Frank Talker is headed for law school. The odds were against that once. He is a Navajo Indian from Inscription House, Ariz., in the middle of nowhere. "It's not much," he says.
But Frank Talker enrolled in Brigham Young University's Indian Education Program (IEP), a progressive education department that made the transition from a desolate life in the desert to a large university much easier.
"If I had been left alone on my own," Frank says, notes piled high around him in a study room here. "I would have had to quit. They're constantly trying to see how I'm doing. Other departments don't do that -- they just leave you hanging."
Most American Indians who seek higher education are left hanging. Nationally , just 12 percent survive four years of college. At BYU, 29 percent persist. By next year, school officials say, IEP students will match the performance of all entering freshmen in the country today: 42 percent, they predict, will graduate.
The 600 students in the IEP -- the largest group anywhere in the country -- have begun higher education with severe cultural handicaps.
High-school education on reservations is poor. Familiarity with English is only conversational, at best. Textbooks strain their vocabulary. Cities -- even small ones -- can be scary. Families often pressure students to return home. And students are not trained to ask for help. In general, it is another world.
"They may not say it, but they are sitting in a class full of non-Indians, and it reinforces the idea that 'I'm a dumb Indian,'" says Robert Westover, coordinator of personal services for the IEP. "It's quite an adjustment."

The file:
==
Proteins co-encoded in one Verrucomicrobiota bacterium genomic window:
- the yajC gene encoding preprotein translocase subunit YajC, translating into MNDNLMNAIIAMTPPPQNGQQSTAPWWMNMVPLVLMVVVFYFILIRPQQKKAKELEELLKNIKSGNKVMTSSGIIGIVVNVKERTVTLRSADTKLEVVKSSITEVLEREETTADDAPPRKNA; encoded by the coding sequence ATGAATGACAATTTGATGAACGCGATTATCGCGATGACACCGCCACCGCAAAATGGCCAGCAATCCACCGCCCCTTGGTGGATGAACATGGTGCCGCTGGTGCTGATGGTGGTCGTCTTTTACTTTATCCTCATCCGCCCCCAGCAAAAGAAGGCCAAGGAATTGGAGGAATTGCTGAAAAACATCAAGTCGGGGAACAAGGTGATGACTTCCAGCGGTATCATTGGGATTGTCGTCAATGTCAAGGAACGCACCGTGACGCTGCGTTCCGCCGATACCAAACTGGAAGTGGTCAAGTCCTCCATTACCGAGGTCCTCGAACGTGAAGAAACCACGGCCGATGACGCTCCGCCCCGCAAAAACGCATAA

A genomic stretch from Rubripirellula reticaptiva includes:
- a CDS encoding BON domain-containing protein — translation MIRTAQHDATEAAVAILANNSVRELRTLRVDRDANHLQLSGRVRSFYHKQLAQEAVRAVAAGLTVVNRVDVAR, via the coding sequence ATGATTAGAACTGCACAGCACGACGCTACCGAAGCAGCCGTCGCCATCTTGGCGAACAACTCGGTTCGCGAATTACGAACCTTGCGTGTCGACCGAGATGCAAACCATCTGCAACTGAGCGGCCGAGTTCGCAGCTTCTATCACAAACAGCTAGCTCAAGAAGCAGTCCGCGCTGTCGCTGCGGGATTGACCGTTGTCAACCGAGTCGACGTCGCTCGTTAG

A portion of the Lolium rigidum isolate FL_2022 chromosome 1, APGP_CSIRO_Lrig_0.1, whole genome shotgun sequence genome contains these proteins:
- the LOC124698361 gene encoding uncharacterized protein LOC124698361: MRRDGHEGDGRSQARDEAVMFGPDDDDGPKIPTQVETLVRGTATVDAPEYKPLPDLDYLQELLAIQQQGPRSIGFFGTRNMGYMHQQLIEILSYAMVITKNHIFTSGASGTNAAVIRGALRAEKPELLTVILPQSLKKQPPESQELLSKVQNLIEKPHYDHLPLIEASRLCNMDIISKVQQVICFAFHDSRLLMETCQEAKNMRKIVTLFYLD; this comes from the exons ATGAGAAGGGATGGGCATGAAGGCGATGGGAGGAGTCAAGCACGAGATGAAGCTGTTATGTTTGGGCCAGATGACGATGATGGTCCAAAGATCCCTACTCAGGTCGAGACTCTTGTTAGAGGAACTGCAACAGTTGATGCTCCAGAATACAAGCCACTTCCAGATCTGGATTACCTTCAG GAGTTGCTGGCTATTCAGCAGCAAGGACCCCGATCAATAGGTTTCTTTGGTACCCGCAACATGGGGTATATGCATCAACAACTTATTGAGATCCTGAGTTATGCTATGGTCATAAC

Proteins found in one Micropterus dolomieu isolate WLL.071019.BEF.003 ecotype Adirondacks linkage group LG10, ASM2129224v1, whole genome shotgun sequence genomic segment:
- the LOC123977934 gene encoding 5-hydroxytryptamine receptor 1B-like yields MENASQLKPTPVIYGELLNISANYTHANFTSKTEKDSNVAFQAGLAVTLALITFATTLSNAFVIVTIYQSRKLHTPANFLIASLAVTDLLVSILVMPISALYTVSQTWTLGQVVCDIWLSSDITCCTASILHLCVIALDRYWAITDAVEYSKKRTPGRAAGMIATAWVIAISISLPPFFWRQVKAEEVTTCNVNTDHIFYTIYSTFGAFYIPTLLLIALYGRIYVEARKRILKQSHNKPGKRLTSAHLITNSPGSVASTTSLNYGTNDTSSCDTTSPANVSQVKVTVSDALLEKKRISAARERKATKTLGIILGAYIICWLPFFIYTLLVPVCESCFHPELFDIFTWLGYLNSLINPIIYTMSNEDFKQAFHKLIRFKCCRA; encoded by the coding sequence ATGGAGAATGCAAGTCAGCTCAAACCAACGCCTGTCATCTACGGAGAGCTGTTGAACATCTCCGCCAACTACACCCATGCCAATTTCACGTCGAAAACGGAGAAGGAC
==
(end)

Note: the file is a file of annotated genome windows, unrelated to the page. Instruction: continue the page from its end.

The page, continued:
The IEP eases the transition through small classes, skilled teachers hired specifically for Indian students, constant communication with the student, and a teaching approach that acknowledges the Indians' special skills.
"We have found that Indians are good problem-solvers, but are not great at listening to lectures," says John Maestas, the director of multicultural education at the university. "In a class of 500 learning math on closed-circuit television, the Indian does not excel. He's overwhelmed."
In its place is a teaching approach that broaches concepts through problems and team competition. Indian students are never pitted against each other in academics.
"The philosophy among Indians," Frank Talker says, "is that if you try to get better than another person, others will pull you down. In class, one person won't try to outdo another."
The IEP classes, which handle the students as they complete their general education requirement -- and only a limited basis after they select a major -- include half non-Indian students, who prefer the different teaching style. "Non-Indians donht want to leave," Mr. Maestas says. But mixing with non-Indian students smooths the adjustment to the larger university system and helps with the team competition concept.
Othe schools -- most notably Northeastern Oklahoma University, the University of New Mexico, and Arizona State -- include Indian education programs, but they have not matched the success rate at BYU, which includes one startling item: Each Indian who graduates has a job waiting.
And BYU annually commits $600,000 in scholarships for Indians students, more than all other universities and colleges combined, according to Mr. Maestas.
While BYU is sponsored by the Church of Jesus Christ of Latter-day Saints, IEP administrators say the main goal is simply to establish a first-class higher education center for Indians and is not designed with the aim of teaching religious values. Some 85 percent of the Indians students are Mormons who have been contacted through missionary work by the church.
With the success of IEP, chairman Con Osborne says, "The word is out" among Indians. A keen competition is under way with other schools to attract students.
One of the IEP's prime objectives, Mr. Maestas says, is to educate Indians who will return to the reservations and improve standards of learning there.